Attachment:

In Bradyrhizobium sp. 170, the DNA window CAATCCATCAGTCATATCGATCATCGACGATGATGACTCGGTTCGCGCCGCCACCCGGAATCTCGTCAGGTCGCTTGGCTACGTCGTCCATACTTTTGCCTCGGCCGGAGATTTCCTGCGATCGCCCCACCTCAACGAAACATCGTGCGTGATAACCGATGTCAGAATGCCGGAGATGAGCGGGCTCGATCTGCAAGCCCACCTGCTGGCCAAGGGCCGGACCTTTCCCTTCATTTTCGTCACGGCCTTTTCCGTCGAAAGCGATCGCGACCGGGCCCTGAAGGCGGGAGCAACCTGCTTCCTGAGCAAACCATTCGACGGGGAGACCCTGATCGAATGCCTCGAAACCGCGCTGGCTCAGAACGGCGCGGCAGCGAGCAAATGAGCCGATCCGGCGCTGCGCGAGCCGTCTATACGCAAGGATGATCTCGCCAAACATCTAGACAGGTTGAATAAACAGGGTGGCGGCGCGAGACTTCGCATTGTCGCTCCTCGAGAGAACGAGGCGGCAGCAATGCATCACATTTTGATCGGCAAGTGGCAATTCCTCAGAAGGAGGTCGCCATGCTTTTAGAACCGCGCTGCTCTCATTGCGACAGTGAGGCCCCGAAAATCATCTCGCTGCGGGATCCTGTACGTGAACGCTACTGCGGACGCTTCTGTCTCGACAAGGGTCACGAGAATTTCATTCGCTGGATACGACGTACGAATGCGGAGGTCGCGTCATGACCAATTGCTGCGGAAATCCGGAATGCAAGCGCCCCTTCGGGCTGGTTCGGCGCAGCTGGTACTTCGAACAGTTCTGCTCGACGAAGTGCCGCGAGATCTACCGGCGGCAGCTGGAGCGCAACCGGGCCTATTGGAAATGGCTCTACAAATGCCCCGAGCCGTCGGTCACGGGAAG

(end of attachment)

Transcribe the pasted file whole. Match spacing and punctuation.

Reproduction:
In Bradyrhizobium sp. 170, the DNA window CAATCCATCAGTCATATCGATCATCGACGATGATGACTCGGTTCGCGCCGCCACCCGGAATCTCGTCAGGTCGCTTGGCTACGTCGTCCATACTTTTGCCTCGGCCGGAGATTTCCTGCGATCGCCCCACCTCAACGAAACATCGTGCGTGATAACCGATGTCAGAATGCCGGAGATGAGCGGGCTCGATCTGCAAGCCCACCTGCTGGCCAAGGGCCGGACCTTTCCCTTCATTTTCGTCACGGCCTTTTCCGTCGAAAGCGATCGCGACCGGGCCCTGAAGGCGGGAGCAACCTGCTTCCTGAGCAAACCATTCGACGGGGAGACCCTGATCGAATGCCTCGAAACCGCGCTGGCTCAGAACGGCGCGGCAGCGAGCAAATGAGCCGATCCGGCGCTGCGCGAGCCGTCTATACGCAAGGATGATCTCGCCAAACATCTAGACAGGTTGAATAAACAGGGTGGCGGCGCGAGACTTCGCATTGTCGCTCCTCGAGAGAACGAGGCGGCAGCAATGCATCACATTTTGATCGGCAAGTGGCAATTCCTCAGAAGGAGGTCGCCATGCTTTTAGAACCGCGCTGCTCTCATTGCGACAGTGAGGCCCCGAAAATCATCTCGCTGCGGGATCCTGTACGTGAACGCTACTGCGGACGCTTCTGTCTCGACAAGGGTCACGAGAATTTCATTCGCTGGATACGACGTACGAATGCGGAGGTCGCGTCATGACCAATTGCTGCGGAAATCCGGAATGCAAGCGCCCCTTCGGGCTGGTTCGGCGCAGCTGGTACTTCGAACAGTTCTGCTCGACGAAGTGCCGCGAGATCTACCGGCGGCAGCTGGAGCGCAACCGGGCCTATTGGAAATGGCTCTACAAATGCCCCGAGCCGTCGGTCACGGGAAG